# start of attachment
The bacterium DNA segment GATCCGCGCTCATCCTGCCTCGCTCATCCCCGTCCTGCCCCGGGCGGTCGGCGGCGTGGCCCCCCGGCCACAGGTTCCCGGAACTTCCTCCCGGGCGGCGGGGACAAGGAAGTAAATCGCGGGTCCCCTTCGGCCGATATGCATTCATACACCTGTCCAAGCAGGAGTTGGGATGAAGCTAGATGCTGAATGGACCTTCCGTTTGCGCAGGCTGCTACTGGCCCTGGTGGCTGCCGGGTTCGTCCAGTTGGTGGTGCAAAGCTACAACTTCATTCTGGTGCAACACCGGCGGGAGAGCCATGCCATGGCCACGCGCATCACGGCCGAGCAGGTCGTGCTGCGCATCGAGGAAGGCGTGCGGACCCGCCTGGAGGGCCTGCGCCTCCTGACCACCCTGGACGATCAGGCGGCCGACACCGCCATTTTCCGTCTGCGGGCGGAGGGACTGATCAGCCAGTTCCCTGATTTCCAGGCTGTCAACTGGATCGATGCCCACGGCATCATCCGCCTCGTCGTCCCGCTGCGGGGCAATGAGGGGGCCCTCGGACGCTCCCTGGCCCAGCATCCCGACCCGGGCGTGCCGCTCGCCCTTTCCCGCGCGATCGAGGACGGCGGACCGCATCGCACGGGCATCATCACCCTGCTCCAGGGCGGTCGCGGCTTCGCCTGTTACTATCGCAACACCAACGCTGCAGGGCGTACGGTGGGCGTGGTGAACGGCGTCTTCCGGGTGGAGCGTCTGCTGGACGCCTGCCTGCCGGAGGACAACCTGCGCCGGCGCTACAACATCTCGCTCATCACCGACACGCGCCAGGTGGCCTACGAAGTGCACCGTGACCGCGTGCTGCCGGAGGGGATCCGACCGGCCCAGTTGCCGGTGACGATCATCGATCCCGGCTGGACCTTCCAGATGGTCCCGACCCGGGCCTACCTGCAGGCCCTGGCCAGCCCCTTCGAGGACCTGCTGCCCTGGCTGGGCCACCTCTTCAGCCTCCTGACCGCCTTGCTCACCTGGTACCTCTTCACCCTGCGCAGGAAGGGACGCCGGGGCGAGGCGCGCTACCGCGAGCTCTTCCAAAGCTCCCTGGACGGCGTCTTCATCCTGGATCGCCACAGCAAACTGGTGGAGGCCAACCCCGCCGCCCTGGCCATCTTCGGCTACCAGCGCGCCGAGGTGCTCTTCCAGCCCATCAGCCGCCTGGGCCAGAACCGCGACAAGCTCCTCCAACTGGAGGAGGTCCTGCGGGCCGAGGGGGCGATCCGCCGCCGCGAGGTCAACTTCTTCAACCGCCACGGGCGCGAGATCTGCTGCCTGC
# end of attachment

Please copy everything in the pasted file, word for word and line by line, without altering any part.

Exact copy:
The bacterium DNA segment GATCCGCGCTCATCCTGCCTCGCTCATCCCCGTCCTGCCCCGGGCGGTCGGCGGCGTGGCCCCCCGGCCACAGGTTCCCGGAACTTCCTCCCGGGCGGCGGGGACAAGGAAGTAAATCGCGGGTCCCCTTCGGCCGATATGCATTCATACACCTGTCCAAGCAGGAGTTGGGATGAAGCTAGATGCTGAATGGACCTTCCGTTTGCGCAGGCTGCTACTGGCCCTGGTGGCTGCCGGGTTCGTCCAGTTGGTGGTGCAAAGCTACAACTTCATTCTGGTGCAACACCGGCGGGAGAGCCATGCCATGGCCACGCGCATCACGGCCGAGCAGGTCGTGCTGCGCATCGAGGAAGGCGTGCGGACCCGCCTGGAGGGCCTGCGCCTCCTGACCACCCTGGACGATCAGGCGGCCGACACCGCCATTTTCCGTCTGCGGGCGGAGGGACTGATCAGCCAGTTCCCTGATTTCCAGGCTGTCAACTGGATCGATGCCCACGGCATCATCCGCCTCGTCGTCCCGCTGCGGGGCAATGAGGGGGCCCTCGGACGCTCCCTGGCCCAGCATCCCGACCCGGGCGTGCCGCTCGCCCTTTCCCGCGCGATCGAGGACGGCGGACCGCATCGCACGGGCATCATCACCCTGCTCCAGGGCGGTCGCGGCTTCGCCTGTTACTATCGCAACACCAACGCTGCAGGGCGTACGGTGGGCGTGGTGAACGGCGTCTTCCGGGTGGAGCGTCTGCTGGACGCCTGCCTGCCGGAGGACAACCTGCGCCGGCGCTACAACATCTCGCTCATCACCGACACGCGCCAGGTGGCCTACGAAGTGCACCGTGACCGCGTGCTGCCGGAGGGGATCCGACCGGCCCAGTTGCCGGTGACGATCATCGATCCCGGCTGGACCTTCCAGATGGTCCCGACCCGGGCCTACCTGCAGGCCCTGGCCAGCCCCTTCGAGGACCTGCTGCCCTGGCTGGGCCACCTCTTCAGCCTCCTGACCGCCTTGCTCACCTGGTACCTCTTCACCCTGCGCAGGAAGGGACGCCGGGGCGAGGCGCGCTACCGCGAGCTCTTCCAAAGCTCCCTGGACGGCGTCTTCATCCTGGATCGCCACAGCAAACTGGTGGAGGCCAACCCCGCCGCCCTGGCCATCTTCGGCTACCAGCGCGCCGAGGTGCTCTTCCAGCCCATCAGCCGCCTGGGCCAGAACCGCGACAAGCTCCTCCAACTGGAGGAGGTCCTGCGGGCCGAGGGGGCGATCCGCCGCCGCGAGGTCAACTTCTTCAACCGCCACGGGCGCGAGATCTGCTGCCTGC